Well, a kidney profile is an order set consisting of serum creatinine and urine albumin and creatinine. The main reportable results are the estimated GFR and the urine albumin creatinine ratio that are most useful to identify people with chronic kidney disease and to classify the risk status. There is not currently a CPT code for billing the kidney profile in the United States, but the individual measured test values are billable irrespective of how they are ordered.

A Laboratory Advisory Group convened by the U.S. National Kidney Foundation recommends implementing the kidney profile for targeted testing of risk groups such as patients with hypertension, diabetes, cardiovascular disease, rheumatic conditions, or who have a family history of CKD. The kidney profile is also useful for patients with known CKD to evaluate the progression which is defined as a change in GFR over time.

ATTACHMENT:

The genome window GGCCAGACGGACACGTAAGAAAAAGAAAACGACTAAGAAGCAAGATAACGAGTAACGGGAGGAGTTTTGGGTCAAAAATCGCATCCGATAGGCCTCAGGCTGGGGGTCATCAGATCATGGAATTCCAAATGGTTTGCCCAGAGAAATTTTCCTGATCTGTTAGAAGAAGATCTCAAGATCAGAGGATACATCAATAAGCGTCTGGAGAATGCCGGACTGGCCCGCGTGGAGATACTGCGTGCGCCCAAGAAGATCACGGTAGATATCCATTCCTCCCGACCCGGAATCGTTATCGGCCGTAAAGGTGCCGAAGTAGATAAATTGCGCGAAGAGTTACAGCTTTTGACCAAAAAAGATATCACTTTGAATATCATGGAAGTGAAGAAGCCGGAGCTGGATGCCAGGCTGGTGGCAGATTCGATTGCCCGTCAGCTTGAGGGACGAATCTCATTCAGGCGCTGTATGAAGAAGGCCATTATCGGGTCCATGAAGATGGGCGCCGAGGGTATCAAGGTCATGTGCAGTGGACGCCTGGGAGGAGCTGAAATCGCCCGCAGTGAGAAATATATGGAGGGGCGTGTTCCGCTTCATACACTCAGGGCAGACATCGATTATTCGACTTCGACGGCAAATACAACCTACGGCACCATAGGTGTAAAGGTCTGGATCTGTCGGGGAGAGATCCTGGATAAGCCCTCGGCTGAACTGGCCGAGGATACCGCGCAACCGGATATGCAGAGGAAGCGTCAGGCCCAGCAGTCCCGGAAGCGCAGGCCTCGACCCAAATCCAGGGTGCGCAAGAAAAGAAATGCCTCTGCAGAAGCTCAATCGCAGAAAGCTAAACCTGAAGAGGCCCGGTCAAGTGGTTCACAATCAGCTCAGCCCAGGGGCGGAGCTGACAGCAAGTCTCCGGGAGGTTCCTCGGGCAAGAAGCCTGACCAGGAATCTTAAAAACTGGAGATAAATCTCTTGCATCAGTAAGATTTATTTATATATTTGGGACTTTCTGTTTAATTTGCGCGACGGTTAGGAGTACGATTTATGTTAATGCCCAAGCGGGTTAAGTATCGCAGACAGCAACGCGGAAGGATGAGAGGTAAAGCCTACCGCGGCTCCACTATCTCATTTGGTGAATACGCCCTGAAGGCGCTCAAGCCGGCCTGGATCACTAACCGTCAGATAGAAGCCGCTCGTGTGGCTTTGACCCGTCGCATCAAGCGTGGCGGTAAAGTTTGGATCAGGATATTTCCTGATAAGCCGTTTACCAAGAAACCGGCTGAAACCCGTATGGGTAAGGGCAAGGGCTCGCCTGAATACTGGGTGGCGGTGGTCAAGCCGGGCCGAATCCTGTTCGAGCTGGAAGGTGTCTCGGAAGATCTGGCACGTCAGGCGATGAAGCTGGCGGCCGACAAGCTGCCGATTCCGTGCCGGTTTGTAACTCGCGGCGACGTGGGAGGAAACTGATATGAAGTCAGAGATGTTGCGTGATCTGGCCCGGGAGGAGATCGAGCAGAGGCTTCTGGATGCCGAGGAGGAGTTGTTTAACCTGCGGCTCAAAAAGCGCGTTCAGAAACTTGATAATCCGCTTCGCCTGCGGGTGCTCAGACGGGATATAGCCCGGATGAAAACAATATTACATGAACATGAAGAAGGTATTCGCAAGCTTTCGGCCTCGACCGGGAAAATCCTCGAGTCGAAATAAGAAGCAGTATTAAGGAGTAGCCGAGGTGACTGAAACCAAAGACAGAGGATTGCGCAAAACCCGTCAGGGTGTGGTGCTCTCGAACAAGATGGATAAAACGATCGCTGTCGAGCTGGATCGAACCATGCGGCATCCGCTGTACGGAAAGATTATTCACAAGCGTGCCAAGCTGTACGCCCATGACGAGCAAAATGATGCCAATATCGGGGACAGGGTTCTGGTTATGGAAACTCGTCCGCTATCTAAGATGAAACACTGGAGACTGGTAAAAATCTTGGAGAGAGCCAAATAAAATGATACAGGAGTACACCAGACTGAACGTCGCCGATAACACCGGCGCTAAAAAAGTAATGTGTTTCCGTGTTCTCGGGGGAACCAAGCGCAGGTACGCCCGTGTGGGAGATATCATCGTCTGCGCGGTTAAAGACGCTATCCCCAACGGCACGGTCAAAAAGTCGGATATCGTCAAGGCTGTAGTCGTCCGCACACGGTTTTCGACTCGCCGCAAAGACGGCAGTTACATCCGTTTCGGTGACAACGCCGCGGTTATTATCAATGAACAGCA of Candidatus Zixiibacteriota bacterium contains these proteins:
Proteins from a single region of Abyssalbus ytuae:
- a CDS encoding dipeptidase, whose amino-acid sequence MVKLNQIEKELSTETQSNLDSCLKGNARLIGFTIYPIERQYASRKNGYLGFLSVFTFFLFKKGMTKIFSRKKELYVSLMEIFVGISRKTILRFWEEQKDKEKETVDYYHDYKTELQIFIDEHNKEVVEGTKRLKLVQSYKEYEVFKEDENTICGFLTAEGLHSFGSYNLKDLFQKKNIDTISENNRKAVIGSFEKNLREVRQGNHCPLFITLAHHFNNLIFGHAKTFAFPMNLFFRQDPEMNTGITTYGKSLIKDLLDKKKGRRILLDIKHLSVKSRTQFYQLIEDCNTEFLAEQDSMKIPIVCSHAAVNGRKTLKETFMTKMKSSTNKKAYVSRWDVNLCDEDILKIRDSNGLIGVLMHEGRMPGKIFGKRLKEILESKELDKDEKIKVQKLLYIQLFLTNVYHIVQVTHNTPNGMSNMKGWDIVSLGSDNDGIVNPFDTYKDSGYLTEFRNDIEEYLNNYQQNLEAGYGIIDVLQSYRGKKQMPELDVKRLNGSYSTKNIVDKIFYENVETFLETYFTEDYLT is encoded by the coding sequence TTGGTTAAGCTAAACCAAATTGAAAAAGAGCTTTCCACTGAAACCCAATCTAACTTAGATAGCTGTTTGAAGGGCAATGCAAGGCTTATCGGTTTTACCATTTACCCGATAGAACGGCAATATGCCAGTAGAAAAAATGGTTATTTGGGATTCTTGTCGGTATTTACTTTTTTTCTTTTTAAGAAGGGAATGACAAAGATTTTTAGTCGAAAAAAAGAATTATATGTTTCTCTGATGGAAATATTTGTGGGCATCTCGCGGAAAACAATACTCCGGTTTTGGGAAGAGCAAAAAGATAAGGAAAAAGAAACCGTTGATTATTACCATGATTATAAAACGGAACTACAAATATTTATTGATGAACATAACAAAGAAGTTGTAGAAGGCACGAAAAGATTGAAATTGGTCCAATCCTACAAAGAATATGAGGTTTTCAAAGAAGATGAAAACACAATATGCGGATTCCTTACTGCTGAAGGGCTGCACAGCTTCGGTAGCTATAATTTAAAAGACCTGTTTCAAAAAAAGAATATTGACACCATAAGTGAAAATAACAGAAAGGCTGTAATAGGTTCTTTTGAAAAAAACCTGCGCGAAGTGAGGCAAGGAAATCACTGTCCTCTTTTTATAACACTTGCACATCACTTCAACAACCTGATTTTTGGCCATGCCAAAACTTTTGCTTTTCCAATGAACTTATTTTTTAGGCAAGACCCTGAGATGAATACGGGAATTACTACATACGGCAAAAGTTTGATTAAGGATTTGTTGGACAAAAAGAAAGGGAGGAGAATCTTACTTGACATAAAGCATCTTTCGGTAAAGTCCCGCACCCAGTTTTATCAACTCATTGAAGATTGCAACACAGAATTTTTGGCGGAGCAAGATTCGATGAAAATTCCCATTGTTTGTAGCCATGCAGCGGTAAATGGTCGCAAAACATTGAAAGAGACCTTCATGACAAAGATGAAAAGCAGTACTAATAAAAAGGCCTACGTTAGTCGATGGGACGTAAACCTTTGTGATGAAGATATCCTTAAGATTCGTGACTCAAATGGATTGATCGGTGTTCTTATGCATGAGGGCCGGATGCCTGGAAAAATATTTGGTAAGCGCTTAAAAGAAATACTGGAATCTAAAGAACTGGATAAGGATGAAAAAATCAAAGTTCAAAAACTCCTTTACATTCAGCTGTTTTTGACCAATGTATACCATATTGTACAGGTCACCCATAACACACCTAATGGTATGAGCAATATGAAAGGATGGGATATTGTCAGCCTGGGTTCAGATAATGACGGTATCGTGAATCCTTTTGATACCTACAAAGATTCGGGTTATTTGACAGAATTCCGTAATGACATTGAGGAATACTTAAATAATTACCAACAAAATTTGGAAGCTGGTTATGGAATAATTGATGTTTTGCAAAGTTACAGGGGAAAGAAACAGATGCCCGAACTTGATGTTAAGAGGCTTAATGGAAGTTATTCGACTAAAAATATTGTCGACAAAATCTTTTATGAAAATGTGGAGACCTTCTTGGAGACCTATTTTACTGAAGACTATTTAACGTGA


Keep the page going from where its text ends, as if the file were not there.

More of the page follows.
Bob Barrett:
I’m wondering, how does a kidney profile differ in use from a renal function panel?

Greg Miller:
The kidney profile includes only tests to detect CKD, or chronic kidney disease, and to classify its severity based on the levels of the estimated GFR and albuminuria. The renal function panel consists of a larger number to tests: serum glucose, creatinine, urea nitrogen, calcium, phosphorus, albumin, sodium chloride, potassium, carbon dioxide and anion gap. The renal function panel is used to detect complications of CKD such as abnormalities of mineral metabolism, nutrition status, hyperkalemia, or acidosis, that typically occur when the EGFR falls below 30 to 40 mL per minute per 1.73 m² of body surface area.

A renal function panel is also useful at higher eGFR values to set a baseline to evaluate progression of complications. A renal function panel can also be used to evaluate side effects of medications such as hyponatremia, hypokalemia, or metabolic alkalosis from diuretics. Glucose concentrations are important as hyperglycemia can cause acute kidney injury as well as increased risk for CKD progression.

Bob Barrett:
What is the preferred equation to estimate eGFR from serum, plasma, or blood creatinine?

Greg Miller: